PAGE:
On the other hand, in the microprocessor 1E including the third ring, the number of registers for storing context information increases. Therefore, typically, the number of times the microprocessor 1E performs a shift operation for reading the context information used for the microprocessor 1E to execute a program increases. In the case of giving preference to the operating speed over the number of sets of context information, it is possible to control the microprocessor 1E to operate without forming the third ring. The stream switch box 80 may control stacked blades 140 and 150 either to combine the third ring or be used as the second ring according to the control signal C3 from the instruction decoder 20.

In addition, employment of a ringed structure of the control register 50 allows further reduction in power consumption of the microprocessor 1E. The rest is substantially the same as those in the first and the second embodiment; then, repetitive description thereof is omitted.

FIG. 9 shows an example of implementation of two stacked blades 140 and 150 in the microprocessor 1E; alternatively, stacked blades may further be included. The stream switch box 80 may select arbitrary stacked blades to combine the third ring according to the control signal from the instruction decoder 20. In addition, FIG. 9 shows an example of the stream switch box 80 being connected to the internal bus 60; alternatively, a structure of the stream switch box 80 not being connected to the internal bus 60 is possible.

<Modification of the Third Embodiment>

FIG. 11 shows a microprocessor according to a modification of the third embodiment of the present invention. The microprocessor 1F shown in FIG. 11 is different from the microprocessor 1E shown in FIG. 9 in that a memory unit 200 connects to the stream switch box 80. Other configurations are the same as those of the microprocessor 1E shown in FIG. 9.

The microprocessor 1F shown in FIG. 11 allows data transfer among the memory unit 200 and the stacked blades 140 and 150 via the stream switch box 80. For example, data stored in the general register 40 may be written into the memory unit 200, or data stored in the memory unit 200 may be read in the general register 40 during program execution by the microprocessor 1F.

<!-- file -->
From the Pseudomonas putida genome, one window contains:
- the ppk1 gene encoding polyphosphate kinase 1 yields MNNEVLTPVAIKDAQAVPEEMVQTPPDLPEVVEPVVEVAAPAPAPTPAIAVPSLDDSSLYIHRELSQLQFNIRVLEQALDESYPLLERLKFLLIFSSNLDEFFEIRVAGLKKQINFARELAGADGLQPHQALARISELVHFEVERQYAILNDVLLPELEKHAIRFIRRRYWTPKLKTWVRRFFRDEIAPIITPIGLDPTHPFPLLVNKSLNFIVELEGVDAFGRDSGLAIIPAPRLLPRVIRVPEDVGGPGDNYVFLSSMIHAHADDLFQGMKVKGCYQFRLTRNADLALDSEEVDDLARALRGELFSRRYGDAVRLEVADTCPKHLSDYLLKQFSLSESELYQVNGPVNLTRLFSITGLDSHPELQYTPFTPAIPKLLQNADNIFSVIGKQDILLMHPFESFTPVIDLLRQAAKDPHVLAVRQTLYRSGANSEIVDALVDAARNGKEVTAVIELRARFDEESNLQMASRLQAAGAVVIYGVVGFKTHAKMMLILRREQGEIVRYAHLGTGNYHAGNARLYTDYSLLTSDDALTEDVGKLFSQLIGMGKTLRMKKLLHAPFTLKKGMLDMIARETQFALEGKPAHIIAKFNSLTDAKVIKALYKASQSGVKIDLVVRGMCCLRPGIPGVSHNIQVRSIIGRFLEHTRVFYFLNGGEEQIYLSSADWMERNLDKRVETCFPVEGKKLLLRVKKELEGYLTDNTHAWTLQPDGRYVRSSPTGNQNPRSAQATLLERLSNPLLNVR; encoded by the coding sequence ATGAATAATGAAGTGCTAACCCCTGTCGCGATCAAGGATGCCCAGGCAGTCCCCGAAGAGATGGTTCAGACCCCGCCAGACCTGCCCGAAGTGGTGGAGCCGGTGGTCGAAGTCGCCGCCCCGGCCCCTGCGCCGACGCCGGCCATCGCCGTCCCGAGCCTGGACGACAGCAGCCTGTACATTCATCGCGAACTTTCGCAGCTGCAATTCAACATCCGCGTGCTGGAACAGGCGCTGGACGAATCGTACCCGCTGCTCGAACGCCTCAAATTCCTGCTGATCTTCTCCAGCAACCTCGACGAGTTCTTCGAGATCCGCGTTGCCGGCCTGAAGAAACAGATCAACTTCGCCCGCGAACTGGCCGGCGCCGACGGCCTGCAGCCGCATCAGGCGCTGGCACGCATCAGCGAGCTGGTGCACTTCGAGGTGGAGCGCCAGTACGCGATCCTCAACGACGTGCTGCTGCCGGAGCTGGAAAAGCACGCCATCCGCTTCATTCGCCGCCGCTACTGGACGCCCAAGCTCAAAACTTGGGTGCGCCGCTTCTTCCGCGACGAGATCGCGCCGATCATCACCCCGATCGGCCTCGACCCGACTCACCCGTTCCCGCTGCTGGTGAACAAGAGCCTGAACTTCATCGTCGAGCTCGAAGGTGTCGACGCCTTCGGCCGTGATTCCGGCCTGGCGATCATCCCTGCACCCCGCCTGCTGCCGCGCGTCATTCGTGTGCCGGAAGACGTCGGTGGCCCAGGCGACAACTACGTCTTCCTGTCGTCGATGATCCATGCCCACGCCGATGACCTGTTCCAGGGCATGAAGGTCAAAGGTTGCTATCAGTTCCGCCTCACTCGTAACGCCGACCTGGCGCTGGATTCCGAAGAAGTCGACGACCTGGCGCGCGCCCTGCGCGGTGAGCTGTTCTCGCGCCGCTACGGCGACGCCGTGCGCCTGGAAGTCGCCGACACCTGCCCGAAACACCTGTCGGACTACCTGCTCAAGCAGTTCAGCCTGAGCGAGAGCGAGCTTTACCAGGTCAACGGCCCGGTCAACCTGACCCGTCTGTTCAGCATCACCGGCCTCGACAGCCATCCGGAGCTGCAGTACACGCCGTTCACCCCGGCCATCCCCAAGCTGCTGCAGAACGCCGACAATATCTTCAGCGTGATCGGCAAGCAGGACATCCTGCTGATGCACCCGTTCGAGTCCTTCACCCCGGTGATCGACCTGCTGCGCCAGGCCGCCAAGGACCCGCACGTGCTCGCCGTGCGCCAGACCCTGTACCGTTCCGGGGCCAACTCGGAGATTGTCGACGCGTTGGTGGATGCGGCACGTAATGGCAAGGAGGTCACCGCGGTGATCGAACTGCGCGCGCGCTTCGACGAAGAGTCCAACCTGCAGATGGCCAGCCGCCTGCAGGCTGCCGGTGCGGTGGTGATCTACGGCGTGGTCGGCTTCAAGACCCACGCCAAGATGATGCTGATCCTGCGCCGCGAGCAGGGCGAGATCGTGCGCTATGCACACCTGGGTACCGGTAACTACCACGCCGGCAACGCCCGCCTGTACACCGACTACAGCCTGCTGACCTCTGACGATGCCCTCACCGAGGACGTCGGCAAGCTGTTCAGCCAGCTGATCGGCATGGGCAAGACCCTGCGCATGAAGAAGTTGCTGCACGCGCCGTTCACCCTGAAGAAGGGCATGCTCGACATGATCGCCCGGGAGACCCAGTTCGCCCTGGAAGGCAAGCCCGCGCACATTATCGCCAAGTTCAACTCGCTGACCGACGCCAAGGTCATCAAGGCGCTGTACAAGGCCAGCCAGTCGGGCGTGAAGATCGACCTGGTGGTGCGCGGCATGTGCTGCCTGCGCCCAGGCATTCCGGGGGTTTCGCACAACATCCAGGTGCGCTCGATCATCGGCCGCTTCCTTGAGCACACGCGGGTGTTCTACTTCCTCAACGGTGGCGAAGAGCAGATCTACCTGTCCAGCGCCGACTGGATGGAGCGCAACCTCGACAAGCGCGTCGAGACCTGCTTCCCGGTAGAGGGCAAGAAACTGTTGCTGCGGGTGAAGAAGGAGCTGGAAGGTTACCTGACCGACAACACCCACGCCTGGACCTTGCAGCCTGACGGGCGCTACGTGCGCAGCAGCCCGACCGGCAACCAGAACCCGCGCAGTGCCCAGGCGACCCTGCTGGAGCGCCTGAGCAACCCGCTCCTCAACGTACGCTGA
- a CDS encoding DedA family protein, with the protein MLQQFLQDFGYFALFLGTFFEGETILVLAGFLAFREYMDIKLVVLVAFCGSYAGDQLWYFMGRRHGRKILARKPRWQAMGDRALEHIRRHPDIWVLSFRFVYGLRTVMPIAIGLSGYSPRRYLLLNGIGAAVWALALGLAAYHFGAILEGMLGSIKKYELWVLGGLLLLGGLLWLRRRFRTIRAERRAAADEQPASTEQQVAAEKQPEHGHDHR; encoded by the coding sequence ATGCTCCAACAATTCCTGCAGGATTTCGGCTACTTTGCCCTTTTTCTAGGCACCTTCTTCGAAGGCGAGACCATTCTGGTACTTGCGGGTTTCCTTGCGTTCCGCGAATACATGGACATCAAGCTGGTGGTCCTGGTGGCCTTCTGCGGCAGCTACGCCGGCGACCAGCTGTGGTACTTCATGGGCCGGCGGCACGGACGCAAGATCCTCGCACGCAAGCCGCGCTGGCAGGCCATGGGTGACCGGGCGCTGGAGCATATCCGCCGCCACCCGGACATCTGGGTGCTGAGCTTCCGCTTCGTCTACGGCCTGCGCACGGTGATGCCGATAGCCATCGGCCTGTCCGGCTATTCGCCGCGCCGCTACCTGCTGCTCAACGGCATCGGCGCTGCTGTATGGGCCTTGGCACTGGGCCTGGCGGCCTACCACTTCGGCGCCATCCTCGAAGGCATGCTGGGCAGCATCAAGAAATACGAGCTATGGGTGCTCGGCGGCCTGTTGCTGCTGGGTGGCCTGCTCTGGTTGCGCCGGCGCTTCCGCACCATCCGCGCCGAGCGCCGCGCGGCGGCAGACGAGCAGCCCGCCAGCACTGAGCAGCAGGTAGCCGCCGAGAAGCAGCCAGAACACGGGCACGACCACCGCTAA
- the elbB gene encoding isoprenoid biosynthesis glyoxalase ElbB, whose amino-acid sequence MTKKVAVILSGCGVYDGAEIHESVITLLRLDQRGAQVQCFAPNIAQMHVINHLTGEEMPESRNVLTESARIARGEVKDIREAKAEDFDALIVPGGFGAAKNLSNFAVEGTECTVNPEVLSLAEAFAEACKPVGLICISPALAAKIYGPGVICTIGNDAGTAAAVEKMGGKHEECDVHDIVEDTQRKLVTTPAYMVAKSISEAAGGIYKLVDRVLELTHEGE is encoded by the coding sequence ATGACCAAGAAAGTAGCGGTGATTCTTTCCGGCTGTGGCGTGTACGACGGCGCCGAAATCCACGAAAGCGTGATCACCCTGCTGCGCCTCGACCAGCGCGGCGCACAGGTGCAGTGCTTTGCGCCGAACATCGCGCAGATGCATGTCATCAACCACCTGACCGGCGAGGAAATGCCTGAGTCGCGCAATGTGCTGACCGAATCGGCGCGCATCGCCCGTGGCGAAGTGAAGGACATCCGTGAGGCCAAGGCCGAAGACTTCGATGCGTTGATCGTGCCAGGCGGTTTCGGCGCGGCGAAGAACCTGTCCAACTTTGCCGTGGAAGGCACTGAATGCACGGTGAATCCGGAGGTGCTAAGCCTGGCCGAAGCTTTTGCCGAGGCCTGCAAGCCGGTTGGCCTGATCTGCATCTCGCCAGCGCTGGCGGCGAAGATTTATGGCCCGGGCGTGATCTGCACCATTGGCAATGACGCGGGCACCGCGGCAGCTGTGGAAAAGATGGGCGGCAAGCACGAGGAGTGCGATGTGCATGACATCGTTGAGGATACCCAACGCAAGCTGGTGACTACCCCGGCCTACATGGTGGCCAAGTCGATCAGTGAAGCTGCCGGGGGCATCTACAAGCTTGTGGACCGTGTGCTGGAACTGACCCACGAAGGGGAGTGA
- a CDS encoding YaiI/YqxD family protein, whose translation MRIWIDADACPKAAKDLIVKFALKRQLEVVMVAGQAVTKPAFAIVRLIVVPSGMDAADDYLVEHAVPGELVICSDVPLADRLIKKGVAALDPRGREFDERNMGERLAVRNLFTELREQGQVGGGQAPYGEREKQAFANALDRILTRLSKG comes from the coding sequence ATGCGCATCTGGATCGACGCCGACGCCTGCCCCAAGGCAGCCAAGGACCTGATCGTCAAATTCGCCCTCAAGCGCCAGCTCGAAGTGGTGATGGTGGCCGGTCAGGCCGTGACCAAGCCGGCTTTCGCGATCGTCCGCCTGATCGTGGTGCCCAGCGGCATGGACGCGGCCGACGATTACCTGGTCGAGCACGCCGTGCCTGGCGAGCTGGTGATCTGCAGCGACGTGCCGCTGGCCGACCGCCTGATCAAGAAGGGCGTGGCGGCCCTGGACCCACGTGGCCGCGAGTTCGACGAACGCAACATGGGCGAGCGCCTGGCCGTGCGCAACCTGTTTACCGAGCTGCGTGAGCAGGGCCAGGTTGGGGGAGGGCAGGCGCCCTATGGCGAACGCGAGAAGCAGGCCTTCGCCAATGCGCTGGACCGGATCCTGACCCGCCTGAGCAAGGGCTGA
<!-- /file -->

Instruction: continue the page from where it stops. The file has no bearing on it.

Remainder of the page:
Other Embodiments

According to the above description of the third embodiment, the single microprocessor 1E is connected to the stream switch box 80; alternatively, data transfer among plural microprocessors is possible by connecting respective stacked blades in the plural microprocessors arranged on the same chip to the stream switch box 80.

Various modifications will become possible for those skilled in the art after receiving the teachings of the present disclosure without departing from the scope thereof.

Referenced by
Citing PatentFiling datePublication dateApplicantTitle
US7634642 *Jul 6, 2006Dec 15, 2009International Business Machines CorporationMechanism to save and restore cache and translation trace for fast context switch
US7971041 *May 29, 2008Jun 28, 2011Advanced Micro Devices, Inc.Method and system for register management
Classifications
U.S. Classification712/228, 712/E09.027
International ClassificationG06F9/00, G06F9/46, G06F9/30, G06F9/48
Cooperative ClassificationG06F9/30127, G06F9/462
European ClassificationG06F9/30R5C2, G06F9/46G2
Legal Events
DateCodeEventDescription
Oct 9, 2012FPExpired due to failure to pay maintenance fee
Effective date: 20120819
Aug 19, 2012LAPSLapse for failure to pay maintenance fees
Apr 2, 2012REMIMaintenance fee reminder mailed
May 13, 2005ASAssignment
Owner name: KABUSHIKI KAISHA TOSHIBA, JAPAN
Free format text: ASSIGNMENT OF ASSIGNORS INTEREST;ASSIGNOR:TAMAI, TAKANORI;REEL/FRAME:016566/0029
Effective date: 20050309